What does National Geographic Know Anyway.
A short story by N.P. Murray
I dreamt I was falling.
Not the usual dream of falling.
I wasn’t plummeting, thousands of feet a second, through the air that would neither hold me nor help me. In that dream you can see the ground miles below you. It is very much there and very much an impending solid. You’re waiting for it to meet you with the sound of raw meat smacking a tabletop. Or you would be if your mind wasn’t so preoccupied with the whole falling thing.
In this dream I was falling through the ocean. Quite slowly. My feet were strangely heavy and it was them that pulled me down. My arms trailed above me like the streamers on a kite. A kite underwater. As I fell, fish of all kinds would swim past me and around me, satisfying their curiosity. Fish, I knew as it was a dream, were naturally curious and couldn’t help but investigate my unexpected presence in their grand home.
Continue reading after the jump.
As a girl I would never get my face wet. Of course I would wash it, as long as the rest of my body was out of the water. I wasn’t scared of water. I would happily splash about in the local swimming pool, but on the surface. In the shallows where my feet were comfortably rooted to the rough floor. The idea of being completely submerged was terrifying. A body of water, a force of nature with no conscience or compassion, had one goal; to drown me. Strangle me without hands. With no hands, the water wouldn’t need to get around my neck, it would get inside it.
The light changed from green to blue to a deep purple as I glided down. Breathing wasn’t a problem. It wasn’t as though I’d forgotten about it. I could breathe if i wanted to, but I didn’t need to. Sometimes I did. The sensation was both thrilling and calming, like when someone embraces you by surprise. The giddy jump as arms encircle you. Is it a lover protecting you from the world or the attacker, always just behind you, out of view? Then the warmth of another person takes hold and comfort fills your veins like cotton wool. Each breath filled my lungs with freezing water, but outside me was the same so, somehow, it felt natural.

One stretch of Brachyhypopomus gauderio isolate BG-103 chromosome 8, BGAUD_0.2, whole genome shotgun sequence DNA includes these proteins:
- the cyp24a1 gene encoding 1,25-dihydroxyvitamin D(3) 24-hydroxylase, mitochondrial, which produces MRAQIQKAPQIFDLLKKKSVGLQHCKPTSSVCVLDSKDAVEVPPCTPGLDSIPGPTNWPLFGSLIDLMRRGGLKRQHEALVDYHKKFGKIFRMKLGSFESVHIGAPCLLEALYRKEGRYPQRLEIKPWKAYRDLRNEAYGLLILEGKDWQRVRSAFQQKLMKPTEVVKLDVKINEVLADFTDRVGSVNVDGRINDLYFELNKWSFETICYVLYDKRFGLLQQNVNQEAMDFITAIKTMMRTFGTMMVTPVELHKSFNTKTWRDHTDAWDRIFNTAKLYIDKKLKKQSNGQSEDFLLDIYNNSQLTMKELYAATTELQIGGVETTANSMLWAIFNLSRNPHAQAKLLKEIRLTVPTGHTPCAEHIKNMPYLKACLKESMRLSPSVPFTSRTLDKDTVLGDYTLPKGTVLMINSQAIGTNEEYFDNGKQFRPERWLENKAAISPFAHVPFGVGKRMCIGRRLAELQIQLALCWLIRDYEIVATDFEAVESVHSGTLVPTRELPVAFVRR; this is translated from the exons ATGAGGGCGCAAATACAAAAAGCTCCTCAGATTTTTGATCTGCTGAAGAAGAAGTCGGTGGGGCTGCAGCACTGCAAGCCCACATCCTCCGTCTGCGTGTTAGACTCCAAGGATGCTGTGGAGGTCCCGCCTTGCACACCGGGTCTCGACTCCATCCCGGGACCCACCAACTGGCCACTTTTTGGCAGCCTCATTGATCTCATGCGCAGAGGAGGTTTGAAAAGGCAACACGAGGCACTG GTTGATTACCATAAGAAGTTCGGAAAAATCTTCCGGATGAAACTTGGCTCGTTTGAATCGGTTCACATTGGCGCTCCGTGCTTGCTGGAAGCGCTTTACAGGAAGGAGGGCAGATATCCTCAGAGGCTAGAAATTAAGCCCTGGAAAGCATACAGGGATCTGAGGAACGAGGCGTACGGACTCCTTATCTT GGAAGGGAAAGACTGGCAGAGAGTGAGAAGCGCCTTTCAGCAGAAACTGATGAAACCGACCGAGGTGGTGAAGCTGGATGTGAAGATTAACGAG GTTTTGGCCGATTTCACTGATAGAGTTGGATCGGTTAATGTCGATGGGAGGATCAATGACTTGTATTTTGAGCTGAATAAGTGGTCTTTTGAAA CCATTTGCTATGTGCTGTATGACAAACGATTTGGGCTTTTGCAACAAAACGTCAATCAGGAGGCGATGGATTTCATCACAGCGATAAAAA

It took some time, but eventually the purple fell to black and I couldn’t see anything around me. I couldn’t see myself. I started to wonder; if the world, the ocean, had disappeared, maybe I would disappear too. All that would be left would be the falling. The feeling of being dragged further and further down. The ocean was bottomless. As far as any of us is concerned it is bottomless. What National Geographic presents as the ocean floor, in the glorious technicolour of discovery, could be anything. Anywhere. An alien world that they keep hidden away so that whenever anybody asks “so, what does the bottom of the ocean look like?” they can pull out the images and nod knowingly. Congratulate us on our sense of wonder.
In my teens I quickly got over my fear of submersion. The youth of the neighbourhood would steal away at dusk, after chores and homework and the everyday, to the lake nearby. The promise of glimpsed flesh, skin that wasn’t our own, would fill us with the bravery to jump headlong into the thick brown water. In that lake I first felt the skin of the boy. It was cold and bumpy from goosepimples. The slightest touch as we swam around each other, like an electric current coursing through the murky wetness.
When we climbed out the sun had completely disappeared, but the air was still warm. We would lay on the bank teasing each other about our now transparent underthings. I would check out of the corner of my eye to see if he was watching me back. When he wasn’t, I would stare at his thin bony body. He looked away rarely, which meant that we were soon staring at each other. Into each other’s eyes, sending secret messages, treaties against our own incomplete lives. That was somehow the greatest taboo. To see the nakedness behind those brown discs was both a thrill and a connection. Soon my eyes wandered and I saw the bundle of his shorts stir. That was the new terror that replaced the water. That whatever was hidden there would enter me and overpower me. This gazing, toying with our curiosity lasted a whole summer until that too was replaced by gossip and by my best friend’s stories of her escapades with the same boy and whatever hidden things I would never experience.
It felt like hours, drifting through this blackness. It no longer even felt like I was travelling down. Maybe I had passed clean through the centre of the earth and one day soon I would emerge, feet first, into the air on the other side. It didn’t seem to matter. I had looked, and seen everything the ocean deemed me worthy to see. It coursed by me, close enough to know. Then passed, on to the next. The dark allowed me to simply feel. My skin sang with the water coursing over it. My blood was cold, a slow tingle through my flesh. Soon it became clear that I would never surface. The ocean is bottomless after all.
N.P. Murray is a writer from London who spends thoroughly enjoys the idea of making things up for a living. For more, one may click here.